Summer may be over but skin damage is here to stay!
Skin Cancer: What Should I Be Looking For?
You might wonder how can a dermatologist save a life – right?! The answer skin cancers – we find them, we treat them, and, working with our patients, we can make the difference between life and… not.
So what should you be looking for? There are a few easy guidelines to help you. Any sore that does not heal, ulcerates or starts to grow can be suspicious for skin cancer. Scaly rough spots can be actinic keratosis (pre cancers) and also need to be evaluated. Additionally, moles that are asymmetric in their color, shape, borders or are growing fast can be worrisome. Look at your skin closely – be proactive! Make sure you know the ABCDE of spotting dangerous skin changes.
As always, dermatologists are the experts – if you are not sure, just ask us! To contact Dr. Kormeili’s office for a prompt appointment, just click here.
Below is a bit more information about the types of skin cancers and what you might want to know about them.
Types of Skin Tumors
There are many types of skin tumors. The most common three include:
-basal cell carcinoma
-squamous cell carcinoma
Each of these cancers originates from a different layer of the skin.
Let’s start with the most dangerous: Melanomas. Melanocytes are the cells that turn malignant in melanomas. Melanocytes migrate to the skin from the neurocrest during embryogenesis. They are responsible for the color of our skin and moles. Melanomas can be “de novo” which means they start off as melanoma cancers or they can result of malignant changes within an already existing mole. Moles can become “dysplastic” which means they do not look completely healthy under the microscope, but not a true cancer yet. Though there is some controversy, most dermatologists believe that dysplastic moles can become further mutated and turn into melanomas. The gold standard of treatment for melanomas is surgery.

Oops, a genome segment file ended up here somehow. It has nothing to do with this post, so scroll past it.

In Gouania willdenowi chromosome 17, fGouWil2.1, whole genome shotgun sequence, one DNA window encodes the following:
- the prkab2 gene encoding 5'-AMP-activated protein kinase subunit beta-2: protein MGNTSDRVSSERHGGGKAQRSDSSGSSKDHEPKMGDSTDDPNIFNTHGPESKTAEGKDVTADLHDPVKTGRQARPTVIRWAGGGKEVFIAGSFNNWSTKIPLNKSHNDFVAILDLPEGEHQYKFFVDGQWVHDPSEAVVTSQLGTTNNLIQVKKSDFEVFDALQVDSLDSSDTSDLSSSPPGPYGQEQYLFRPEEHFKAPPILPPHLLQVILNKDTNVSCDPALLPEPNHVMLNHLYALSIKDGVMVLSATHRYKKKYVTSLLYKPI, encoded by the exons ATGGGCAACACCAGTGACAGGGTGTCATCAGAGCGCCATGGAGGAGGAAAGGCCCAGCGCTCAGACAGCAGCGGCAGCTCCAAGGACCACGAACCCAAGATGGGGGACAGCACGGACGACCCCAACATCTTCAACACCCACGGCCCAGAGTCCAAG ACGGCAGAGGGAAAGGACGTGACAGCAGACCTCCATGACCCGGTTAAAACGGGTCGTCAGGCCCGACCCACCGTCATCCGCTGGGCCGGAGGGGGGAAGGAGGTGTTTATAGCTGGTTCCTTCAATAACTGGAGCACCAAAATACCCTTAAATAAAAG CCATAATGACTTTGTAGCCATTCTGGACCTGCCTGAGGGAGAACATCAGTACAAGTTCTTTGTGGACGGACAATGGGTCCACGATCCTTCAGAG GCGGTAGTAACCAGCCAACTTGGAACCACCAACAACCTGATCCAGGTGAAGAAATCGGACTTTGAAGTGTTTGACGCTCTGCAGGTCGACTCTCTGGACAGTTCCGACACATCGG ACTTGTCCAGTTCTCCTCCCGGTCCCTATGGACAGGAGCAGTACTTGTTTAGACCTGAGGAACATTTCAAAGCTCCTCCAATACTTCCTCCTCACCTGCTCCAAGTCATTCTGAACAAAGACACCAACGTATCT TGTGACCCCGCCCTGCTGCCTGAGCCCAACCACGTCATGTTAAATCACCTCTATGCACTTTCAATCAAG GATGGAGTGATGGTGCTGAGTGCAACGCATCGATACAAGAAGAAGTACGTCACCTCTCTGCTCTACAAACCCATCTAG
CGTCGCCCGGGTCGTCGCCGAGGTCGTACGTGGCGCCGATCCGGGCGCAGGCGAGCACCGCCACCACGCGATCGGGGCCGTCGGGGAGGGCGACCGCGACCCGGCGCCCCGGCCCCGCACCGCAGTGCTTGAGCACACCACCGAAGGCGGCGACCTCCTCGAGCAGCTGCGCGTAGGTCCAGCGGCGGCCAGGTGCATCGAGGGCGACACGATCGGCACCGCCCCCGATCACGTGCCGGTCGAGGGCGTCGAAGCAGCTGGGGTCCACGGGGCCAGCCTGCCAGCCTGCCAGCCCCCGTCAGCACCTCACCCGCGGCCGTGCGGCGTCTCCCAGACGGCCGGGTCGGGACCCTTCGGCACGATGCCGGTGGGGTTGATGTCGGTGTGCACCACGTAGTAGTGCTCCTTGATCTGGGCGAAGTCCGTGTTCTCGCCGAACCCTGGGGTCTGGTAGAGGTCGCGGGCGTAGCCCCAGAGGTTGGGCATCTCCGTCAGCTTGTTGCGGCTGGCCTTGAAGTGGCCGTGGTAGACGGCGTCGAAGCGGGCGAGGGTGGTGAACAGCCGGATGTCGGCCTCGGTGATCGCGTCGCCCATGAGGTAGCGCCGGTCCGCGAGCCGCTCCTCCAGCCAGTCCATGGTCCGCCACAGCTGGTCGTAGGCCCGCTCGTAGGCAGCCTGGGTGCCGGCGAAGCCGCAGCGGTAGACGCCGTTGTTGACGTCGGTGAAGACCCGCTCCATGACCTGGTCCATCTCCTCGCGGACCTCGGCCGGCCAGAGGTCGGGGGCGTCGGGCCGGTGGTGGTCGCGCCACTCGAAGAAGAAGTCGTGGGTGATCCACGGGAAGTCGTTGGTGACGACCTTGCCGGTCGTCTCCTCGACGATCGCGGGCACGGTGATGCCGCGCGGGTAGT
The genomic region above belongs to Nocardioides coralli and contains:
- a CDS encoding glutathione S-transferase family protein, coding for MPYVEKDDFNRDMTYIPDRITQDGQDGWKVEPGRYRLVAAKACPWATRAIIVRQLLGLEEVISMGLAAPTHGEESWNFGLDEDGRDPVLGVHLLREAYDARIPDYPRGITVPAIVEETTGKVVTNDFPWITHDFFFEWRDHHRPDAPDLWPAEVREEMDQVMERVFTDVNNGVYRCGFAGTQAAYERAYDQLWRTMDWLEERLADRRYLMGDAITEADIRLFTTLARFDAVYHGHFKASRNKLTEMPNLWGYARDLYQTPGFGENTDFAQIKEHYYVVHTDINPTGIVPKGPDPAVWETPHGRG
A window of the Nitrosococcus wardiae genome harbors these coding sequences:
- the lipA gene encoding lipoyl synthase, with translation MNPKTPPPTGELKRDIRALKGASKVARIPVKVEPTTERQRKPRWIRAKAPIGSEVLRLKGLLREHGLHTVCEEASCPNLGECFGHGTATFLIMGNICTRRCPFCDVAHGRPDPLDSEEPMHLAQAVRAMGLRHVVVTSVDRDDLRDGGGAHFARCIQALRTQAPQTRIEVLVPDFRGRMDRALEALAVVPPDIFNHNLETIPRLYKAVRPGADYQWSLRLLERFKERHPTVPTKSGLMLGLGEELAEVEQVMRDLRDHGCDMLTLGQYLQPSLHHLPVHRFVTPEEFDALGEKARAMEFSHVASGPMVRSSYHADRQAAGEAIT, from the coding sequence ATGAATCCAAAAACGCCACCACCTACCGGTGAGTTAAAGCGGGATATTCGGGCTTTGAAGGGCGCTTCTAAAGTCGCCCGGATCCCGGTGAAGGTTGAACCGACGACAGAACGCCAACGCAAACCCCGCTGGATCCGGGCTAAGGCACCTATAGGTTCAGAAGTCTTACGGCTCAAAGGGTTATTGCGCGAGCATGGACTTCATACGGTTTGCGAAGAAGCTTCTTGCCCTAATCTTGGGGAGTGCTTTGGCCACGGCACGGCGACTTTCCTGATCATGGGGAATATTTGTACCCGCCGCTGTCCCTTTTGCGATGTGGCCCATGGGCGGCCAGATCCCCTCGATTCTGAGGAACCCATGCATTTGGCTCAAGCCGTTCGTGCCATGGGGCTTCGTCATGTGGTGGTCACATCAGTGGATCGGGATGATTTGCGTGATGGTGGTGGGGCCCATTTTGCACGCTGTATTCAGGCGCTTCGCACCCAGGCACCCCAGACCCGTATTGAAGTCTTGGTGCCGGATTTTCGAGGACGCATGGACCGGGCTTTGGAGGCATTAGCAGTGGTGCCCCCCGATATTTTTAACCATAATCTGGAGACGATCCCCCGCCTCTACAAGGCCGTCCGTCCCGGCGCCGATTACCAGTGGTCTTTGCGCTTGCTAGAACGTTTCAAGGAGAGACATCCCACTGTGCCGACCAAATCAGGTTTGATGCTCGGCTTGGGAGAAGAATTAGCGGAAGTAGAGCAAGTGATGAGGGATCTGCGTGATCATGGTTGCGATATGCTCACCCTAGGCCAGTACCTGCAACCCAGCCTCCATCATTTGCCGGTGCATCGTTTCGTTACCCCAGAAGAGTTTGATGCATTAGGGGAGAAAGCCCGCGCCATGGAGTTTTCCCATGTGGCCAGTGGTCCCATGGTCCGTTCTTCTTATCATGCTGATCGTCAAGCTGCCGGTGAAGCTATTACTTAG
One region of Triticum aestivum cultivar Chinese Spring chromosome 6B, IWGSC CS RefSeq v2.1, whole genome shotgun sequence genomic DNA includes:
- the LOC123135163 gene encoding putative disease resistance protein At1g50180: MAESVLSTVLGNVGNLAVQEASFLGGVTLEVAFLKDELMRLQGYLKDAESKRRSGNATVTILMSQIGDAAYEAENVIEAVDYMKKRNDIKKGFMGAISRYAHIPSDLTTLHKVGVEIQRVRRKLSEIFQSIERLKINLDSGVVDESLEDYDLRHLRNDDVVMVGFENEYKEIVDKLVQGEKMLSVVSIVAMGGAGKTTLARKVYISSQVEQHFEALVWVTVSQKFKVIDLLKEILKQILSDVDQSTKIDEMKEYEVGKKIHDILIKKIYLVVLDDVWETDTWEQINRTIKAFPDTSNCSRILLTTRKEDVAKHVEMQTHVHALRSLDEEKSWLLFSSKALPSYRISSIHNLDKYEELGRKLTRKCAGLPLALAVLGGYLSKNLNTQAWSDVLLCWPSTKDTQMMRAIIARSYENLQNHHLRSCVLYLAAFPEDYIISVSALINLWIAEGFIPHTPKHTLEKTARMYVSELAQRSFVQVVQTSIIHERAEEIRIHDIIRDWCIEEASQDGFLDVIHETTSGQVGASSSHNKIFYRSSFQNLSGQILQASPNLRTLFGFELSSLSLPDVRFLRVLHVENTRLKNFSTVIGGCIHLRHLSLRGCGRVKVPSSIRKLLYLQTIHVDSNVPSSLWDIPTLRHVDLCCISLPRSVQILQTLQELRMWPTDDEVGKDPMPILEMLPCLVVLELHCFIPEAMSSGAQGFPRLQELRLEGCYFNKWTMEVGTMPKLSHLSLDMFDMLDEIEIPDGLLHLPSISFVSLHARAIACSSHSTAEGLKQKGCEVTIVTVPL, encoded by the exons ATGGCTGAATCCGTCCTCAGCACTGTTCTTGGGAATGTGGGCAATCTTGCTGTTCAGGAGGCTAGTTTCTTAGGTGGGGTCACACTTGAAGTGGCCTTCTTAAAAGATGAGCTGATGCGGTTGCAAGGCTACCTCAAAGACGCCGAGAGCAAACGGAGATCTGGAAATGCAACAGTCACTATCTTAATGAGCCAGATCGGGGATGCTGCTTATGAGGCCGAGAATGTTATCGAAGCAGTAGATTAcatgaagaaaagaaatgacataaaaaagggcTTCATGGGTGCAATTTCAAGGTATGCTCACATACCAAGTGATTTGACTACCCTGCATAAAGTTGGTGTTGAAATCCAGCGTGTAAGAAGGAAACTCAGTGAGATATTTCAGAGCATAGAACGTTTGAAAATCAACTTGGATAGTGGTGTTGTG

Basal cell carcinoma comes from the basal cells of the epidermis. They are the least aggressive of the skin tumors listed above. Most lesions never metastasize (which means to leave the skin and disseminate within the body). Basal cell skin cancers are usually described as “pearly” because of their shiny surface with dilated blood vessels on top.
Squamous cell carcinoma comes from the squamous cell layer of the epidermis. Squamous cells have the potential to invade deeper and have a higher potential for metastasis. Patients with poor immunity, organ transplants and those who get squamous cell cancers on the lip, mucosa or within an old scar (Marjolin ulcer) are especially at risk for more aggressive tumors. Actinic keratosis (scaly red spots) are pre-skin cancers that, if left untreated, can turn into squamous cell carcinomas. Squamous cell carcinomas often present as non-healing sores, scaly plaques or bumps.
Basal cell carcinomas and Squamous cell carcinomas can be treated in various ways from topical treatments, curettage and desiccation, to surgery and Mohs surgery, depending on the size, location, tumor type, and other factors.
Again, only a qualified medical professional can evaluate whether a skin cancer exists. Please know that this website is for informational purposes only, and you deserve a personal medical evaluation to determine the best treatment for your skin! Please contact Dr. Kormeili’s office to schedule a consultation or your routine skin cancer check!